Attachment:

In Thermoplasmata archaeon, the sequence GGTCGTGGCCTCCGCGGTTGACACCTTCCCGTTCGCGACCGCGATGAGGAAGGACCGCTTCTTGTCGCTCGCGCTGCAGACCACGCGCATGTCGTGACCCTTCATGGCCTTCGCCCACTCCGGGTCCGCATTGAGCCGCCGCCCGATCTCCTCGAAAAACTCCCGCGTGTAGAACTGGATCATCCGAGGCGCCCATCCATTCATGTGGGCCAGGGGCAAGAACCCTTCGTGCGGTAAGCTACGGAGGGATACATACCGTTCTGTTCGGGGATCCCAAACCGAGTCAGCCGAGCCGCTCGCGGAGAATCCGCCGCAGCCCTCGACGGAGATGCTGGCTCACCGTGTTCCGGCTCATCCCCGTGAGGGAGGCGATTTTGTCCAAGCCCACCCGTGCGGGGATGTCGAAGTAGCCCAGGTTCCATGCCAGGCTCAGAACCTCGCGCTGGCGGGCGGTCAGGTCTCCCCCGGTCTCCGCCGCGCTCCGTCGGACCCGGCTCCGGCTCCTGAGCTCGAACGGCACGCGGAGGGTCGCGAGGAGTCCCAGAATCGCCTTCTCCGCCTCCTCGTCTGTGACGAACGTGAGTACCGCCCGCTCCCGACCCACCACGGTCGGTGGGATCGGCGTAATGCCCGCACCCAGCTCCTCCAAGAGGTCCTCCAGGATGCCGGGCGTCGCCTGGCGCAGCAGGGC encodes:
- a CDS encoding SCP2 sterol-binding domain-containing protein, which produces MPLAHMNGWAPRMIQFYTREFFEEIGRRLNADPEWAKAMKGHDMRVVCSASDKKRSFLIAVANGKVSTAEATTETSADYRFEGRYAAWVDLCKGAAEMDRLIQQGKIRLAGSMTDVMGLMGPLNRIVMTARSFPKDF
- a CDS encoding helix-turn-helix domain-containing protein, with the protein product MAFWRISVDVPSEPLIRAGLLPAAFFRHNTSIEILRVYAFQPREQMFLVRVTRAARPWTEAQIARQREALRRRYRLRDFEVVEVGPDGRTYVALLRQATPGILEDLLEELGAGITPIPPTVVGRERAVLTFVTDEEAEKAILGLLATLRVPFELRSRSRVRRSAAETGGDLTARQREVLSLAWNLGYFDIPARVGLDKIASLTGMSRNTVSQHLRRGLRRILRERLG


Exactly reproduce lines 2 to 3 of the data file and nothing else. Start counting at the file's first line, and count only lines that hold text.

- a CDS encoding SCP2 sterol-binding domain-containing protein, which produces MPLAHMNGWAPRMIQFYTREFFEEIGRRLNADPEWAKAMKGHDMRVVCSASDKKRSFLIAVANGKVSTAEATTETSADYRFEGRYAAWVDLCKGAAEMDRLIQQGKIRLAGSMTDVMGLMGPLNRIVMTARSFPKDF
- a CDS encoding helix-turn-helix domain-containing protein, with the protein product MAFWRISVDVPSEPLIRAGLLPAAFFRHNTSIEILRVYAFQPREQMFLVRVTRAARPWTEAQIARQREALRRRYRLRDFEVVEVGPDGRTYVALLRQATPGILEDLLEELGAGITPIPPTVVGRERAVLTFVTDEEAEKAILGLLATLRVPFELRSRSRVRRSAAETGGDLTARQREVLSLAWNLGYFDIPARVGLDKIASLTGMSRNTVSQHLRRGLRRILRERLG